Why “good” children fail as adults
As parents, we usually want our children to be polite and well-behaved. We teach them to listen, to wait, to tidy up after themselves, to be helpful, polite and nice. We’re proud if they do what we told them to do.
Then, when they grow up, we want them to be successful. We expect that they find a good job, find the right partner, and in general, be responsible for themselves. We aren’t as proud as before if their decisions don’t appeal to us.
How do we expect a polite child to become a responsible adult? It is as if by teaching them to listen to others, we wanted them to learn to make decisions on their own.
Why do we want children to be “good”?
Having good, well-behaved children at home means fewer problems for the parent. We grow used to our own ways in our own homes and the arrival of a baby turns our lives upside-down. It is natural that many parents try to get back to the peaceful state from before the stork’s visit. They may feel so tired or overwhelmed that they don’t pause to think about their child’s emotional needs. Since we all learn from examples and through modeling, the parents may simply copy the type of parenting they experienced at home.
They may also believe that young children or even teens don’t have the knowledge or life experience to take their opinions into account. There are parents who think that they know better and don’t allow other family members to speak their minds.
While children may not have a lot of life knowledge or experience, they have their own emotions and definitely their own opinions about things around them. If we disregard their feelings when they’re young, we teach them that they don’t matter. This, in turn, may cause them to feel less self-confident, more anxious and even lead to neurosis.
As children grow up, they begin to act more and more independently, especially during their teenage years. Nowadays, they have constant access to virtually all of the knowledge of the world. During this period it is vital that they learn how to pursue their own goals and express their own opinions in an assertive, non-aggressive way. If we only get them to do what we want, they will learn how to follow orders, not their own dreams.
What is your parenting goal?
Who do you want your child to become? A perfect corporate worker? A creative individual, who follows their dreams and sets their own goals? Do you want your child to stand in line and fit into the system? Or to make a difference in the world to come?
The world is changing so fast, that we cannot be sure which jobs of today will survive and what new professions people will come up with. The educational system changes very slowly and hardly adapts to the needs of the modern world. What we need to teach our children is how to be creative and flexible.
We also need to remember that every child is different. Everyone has different strengths. This is what makes each person even more valuable. We may either kill these strengths in our children or allow them to thrive. It depends on whether we allow the child to express themselves, to find out what their assets are and to help them develop.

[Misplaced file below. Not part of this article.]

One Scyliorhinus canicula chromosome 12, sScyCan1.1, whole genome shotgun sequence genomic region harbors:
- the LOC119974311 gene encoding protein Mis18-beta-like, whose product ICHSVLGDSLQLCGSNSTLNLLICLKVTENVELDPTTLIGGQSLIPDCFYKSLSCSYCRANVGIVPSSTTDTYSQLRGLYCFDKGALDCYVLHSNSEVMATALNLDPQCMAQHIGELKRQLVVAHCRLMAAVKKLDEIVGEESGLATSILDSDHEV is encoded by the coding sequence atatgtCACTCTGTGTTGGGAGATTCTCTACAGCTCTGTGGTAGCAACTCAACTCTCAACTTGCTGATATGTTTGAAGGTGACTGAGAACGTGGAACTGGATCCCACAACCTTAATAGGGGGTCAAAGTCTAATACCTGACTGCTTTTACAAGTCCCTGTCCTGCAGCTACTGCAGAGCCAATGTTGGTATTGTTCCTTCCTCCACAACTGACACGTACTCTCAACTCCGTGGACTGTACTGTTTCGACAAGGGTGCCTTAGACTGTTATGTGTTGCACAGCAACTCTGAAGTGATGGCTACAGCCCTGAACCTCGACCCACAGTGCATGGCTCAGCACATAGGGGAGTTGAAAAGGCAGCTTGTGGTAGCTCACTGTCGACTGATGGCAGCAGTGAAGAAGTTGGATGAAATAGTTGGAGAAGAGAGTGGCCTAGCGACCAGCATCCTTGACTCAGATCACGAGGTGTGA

How to help your child succeed
Success in the future world will probably mean two things: assessing the needs and catering for them. In order for our children to be able to do that, they need to be observant, able to assess their own assets, find their opportunities, and to act faster than others.
To teach them these skills, we need to also focus on their strengths and help them develop in this direction. We might also find out what motivates our child, what makes them excited and show them how to use this excitement to achieve their own goals.
Politeness and empathy
Maybe I should have distinguished between these groups before. This post is about children, who are good and nice because they were taught to listen, to be quiet, and not to cause trouble.
Polite and well-behaved children may as well be those who don’t feel the need to misbehave because their basic needs are met. Such needs as being supported emotionally by parents, being heard and listened to, being understood and able to trust. These children tend to develop harmoniously and, if supported by their families, learn how to achieve their own goals.
There is also nothing bad in teaching kids to follow general, socially-accepted rules and guidelines for behavior provided it is not at the cost of the child’s inner peace. There is a difference between telling them not to speak with their mouths full, “because I say so” and by explaining that this is unpleasant for others when you spit out your food. Being polite may be a result of fear or empathy. It is always extremely valuable to teach our children empathy.
To sum up…
Parenting is a difficult task. It consists of making decisions that may make our life more difficult so that it gets easier for our children in the long run. Getting to know our child, finding out what their assets are, creating an emotional bond through genuine communication may lead to great achievements in their future.
As a teacher, I’ve always preferred to work with the “naughty” classes. I noticed that quiet classes usually didn’t give me much feedback whether they understood me or not. They also weren’t very active when it came to organizing school ceremonies or festivals. On the other hand, in a noisy class, I knew exactly when I was doing something wrong and tried to take their needs into account while planning my teaching. They also just waited to be asked to do something extra. Working with them gave me much more satisfaction and I believe also better results.